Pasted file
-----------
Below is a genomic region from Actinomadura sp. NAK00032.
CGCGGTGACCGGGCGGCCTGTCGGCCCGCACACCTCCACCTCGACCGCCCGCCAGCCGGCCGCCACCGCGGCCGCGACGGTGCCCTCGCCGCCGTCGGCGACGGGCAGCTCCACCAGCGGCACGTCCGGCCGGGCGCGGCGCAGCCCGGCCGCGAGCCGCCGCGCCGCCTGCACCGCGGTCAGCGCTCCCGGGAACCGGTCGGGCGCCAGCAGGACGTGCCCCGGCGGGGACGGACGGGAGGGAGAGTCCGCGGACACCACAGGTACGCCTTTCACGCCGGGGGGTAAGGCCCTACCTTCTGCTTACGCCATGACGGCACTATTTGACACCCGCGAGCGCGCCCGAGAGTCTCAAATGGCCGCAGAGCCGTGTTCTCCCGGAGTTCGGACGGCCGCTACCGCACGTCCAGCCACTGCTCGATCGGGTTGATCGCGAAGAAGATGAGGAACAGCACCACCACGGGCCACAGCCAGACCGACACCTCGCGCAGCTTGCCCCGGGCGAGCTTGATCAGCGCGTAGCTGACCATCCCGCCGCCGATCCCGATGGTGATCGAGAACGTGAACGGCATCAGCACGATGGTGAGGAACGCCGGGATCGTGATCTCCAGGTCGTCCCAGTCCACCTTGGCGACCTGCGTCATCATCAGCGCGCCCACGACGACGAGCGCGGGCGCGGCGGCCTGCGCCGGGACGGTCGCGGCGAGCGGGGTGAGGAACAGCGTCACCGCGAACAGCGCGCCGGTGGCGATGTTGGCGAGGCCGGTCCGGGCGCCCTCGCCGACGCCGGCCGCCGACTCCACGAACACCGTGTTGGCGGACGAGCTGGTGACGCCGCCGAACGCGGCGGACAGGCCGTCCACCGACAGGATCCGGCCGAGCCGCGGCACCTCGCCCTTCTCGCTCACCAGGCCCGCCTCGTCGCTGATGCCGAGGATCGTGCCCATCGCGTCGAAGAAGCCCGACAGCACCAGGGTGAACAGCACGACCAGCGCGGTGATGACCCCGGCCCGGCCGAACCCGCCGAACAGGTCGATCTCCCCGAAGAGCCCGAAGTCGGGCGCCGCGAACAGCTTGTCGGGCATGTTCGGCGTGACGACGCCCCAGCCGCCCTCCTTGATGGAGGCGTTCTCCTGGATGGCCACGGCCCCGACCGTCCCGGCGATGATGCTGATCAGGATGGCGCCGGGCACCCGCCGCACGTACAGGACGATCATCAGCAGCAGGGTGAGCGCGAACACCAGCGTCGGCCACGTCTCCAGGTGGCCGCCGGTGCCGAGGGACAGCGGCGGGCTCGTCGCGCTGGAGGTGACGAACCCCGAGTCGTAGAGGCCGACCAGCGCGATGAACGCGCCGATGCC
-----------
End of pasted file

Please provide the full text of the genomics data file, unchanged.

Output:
Below is a genomic region from Actinomadura sp. NAK00032.
CGCGGTGACCGGGCGGCCTGTCGGCCCGCACACCTCCACCTCGACCGCCCGCCAGCCGGCCGCCACCGCGGCCGCGACGGTGCCCTCGCCGCCGTCGGCGACGGGCAGCTCCACCAGCGGCACGTCCGGCCGGGCGCGGCGCAGCCCGGCCGCGAGCCGCCGCGCCGCCTGCACCGCGGTCAGCGCTCCCGGGAACCGGTCGGGCGCCAGCAGGACGTGCCCCGGCGGGGACGGACGGGAGGGAGAGTCCGCGGACACCACAGGTACGCCTTTCACGCCGGGGGGTAAGGCCCTACCTTCTGCTTACGCCATGACGGCACTATTTGACACCCGCGAGCGCGCCCGAGAGTCTCAAATGGCCGCAGAGCCGTGTTCTCCCGGAGTTCGGACGGCCGCTACCGCACGTCCAGCCACTGCTCGATCGGGTTGATCGCGAAGAAGATGAGGAACAGCACCACCACGGGCCACAGCCAGACCGACACCTCGCGCAGCTTGCCCCGGGCGAGCTTGATCAGCGCGTAGCTGACCATCCCGCCGCCGATCCCGATGGTGATCGAGAACGTGAACGGCATCAGCACGATGGTGAGGAACGCCGGGATCGTGATCTCCAGGTCGTCCCAGTCCACCTTGGCGACCTGCGTCATCATCAGCGCGCCCACGACGACGAGCGCGGGCGCGGCGGCCTGCGCCGGGACGGTCGCGGCGAGCGGGGTGAGGAACAGCGTCACCGCGAACAGCGCGCCGGTGGCGATGTTGGCGAGGCCGGTCCGGGCGCCCTCGCCGACGCCGGCCGCCGACTCCACGAACACCGTGTTGGCGGACGAGCTGGTGACGCCGCCGAACGCGGCGGACAGGCCGTCCACCGACAGGATCCGGCCGAGCCGCGGCACCTCGCCCTTCTCGCTCACCAGGCCCGCCTCGTCGCTGATGCCGAGGATCGTGCCCATCGCGTCGAAGAAGCCCGACAGCACCAGGGTGAACAGCACGACCAGCGCGGTGATGACCCCGGCCCGGCCGAACCCGCCGAACAGGTCGATCTCCCCGAAGAGCCCGAAGTCGGGCGCCGCGAACAGCTTGTCGGGCATGTTCGGCGTGACGACGCCCCAGCCGCCCTCCTTGATGGAGGCGTTCTCCTGGATGGCCACGGCCCCGACCGTCCCGGCGATGATGCTGATCAGGATGGCGCCGGGCACCCGCCGCACGTACAGGACGATCATCAGCAGCAGGGTGAGCGCGAACACCAGCGTCGGCCACGTCTCCAGGTGGCCGCCGGTGCCGAGGGACAGCGGCGGGCTCGTCGCGCTGGAGGTGACGAACCCCGAGTCGTAGAGGCCGACCAGCGCGATGAACGCGCCGATGCC